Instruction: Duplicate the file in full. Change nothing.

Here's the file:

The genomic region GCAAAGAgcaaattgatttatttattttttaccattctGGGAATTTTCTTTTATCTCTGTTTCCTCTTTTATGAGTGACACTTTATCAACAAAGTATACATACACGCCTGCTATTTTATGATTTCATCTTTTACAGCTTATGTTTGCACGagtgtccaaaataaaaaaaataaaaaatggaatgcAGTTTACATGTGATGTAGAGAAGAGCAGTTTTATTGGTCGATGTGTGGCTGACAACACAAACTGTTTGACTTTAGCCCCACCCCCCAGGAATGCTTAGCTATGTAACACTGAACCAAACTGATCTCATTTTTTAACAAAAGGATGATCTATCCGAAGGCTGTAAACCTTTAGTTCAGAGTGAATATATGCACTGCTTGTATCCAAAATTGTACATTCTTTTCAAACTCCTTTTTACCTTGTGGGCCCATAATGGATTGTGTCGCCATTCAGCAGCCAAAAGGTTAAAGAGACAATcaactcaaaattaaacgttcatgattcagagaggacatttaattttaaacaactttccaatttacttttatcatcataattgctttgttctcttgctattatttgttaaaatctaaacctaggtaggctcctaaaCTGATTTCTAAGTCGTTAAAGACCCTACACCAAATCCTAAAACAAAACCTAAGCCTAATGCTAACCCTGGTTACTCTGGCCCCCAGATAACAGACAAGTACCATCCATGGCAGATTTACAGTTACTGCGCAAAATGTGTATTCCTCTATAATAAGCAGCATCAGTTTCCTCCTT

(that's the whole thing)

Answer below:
The genomic region GCAAAGAgcaaattgatttatttattttttaccattctGGGAATTTTCTTTTATCTCTGTTTCCTCTTTTATGAGTGACACTTTATCAACAAAGTATACATACACGCCTGCTATTTTATGATTTCATCTTTTACAGCTTATGTTTGCACGagtgtccaaaataaaaaaaataaaaaatggaatgcAGTTTACATGTGATGTAGAGAAGAGCAGTTTTATTGGTCGATGTGTGGCTGACAACACAAACTGTTTGACTTTAGCCCCACCCCCCAGGAATGCTTAGCTATGTAACACTGAACCAAACTGATCTCATTTTTTAACAAAAGGATGATCTATCCGAAGGCTGTAAACCTTTAGTTCAGAGTGAATATATGCACTGCTTGTATCCAAAATTGTACATTCTTTTCAAACTCCTTTTTACCTTGTGGGCCCATAATGGATTGTGTCGCCATTCAGCAGCCAAAAGGTTAAAGAGACAATcaactcaaaattaaacgttcatgattcagagaggacatttaattttaaacaactttccaatttacttttatcatcataattgctttgttctcttgctattatttgttaaaatctaaacctaggtaggctcctaaaCTGATTTCTAAGTCGTTAAAGACCCTACACCAAATCCTAAAACAAAACCTAAGCCTAATGCTAACCCTGGTTACTCTGGCCCCCAGATAACAGACAAGTACCATCCATGGCAGATTTACAGTTACTGCGCAAAATGTGTATTCCTCTATAATAAGCAGCATCAGTTTCCTCCTT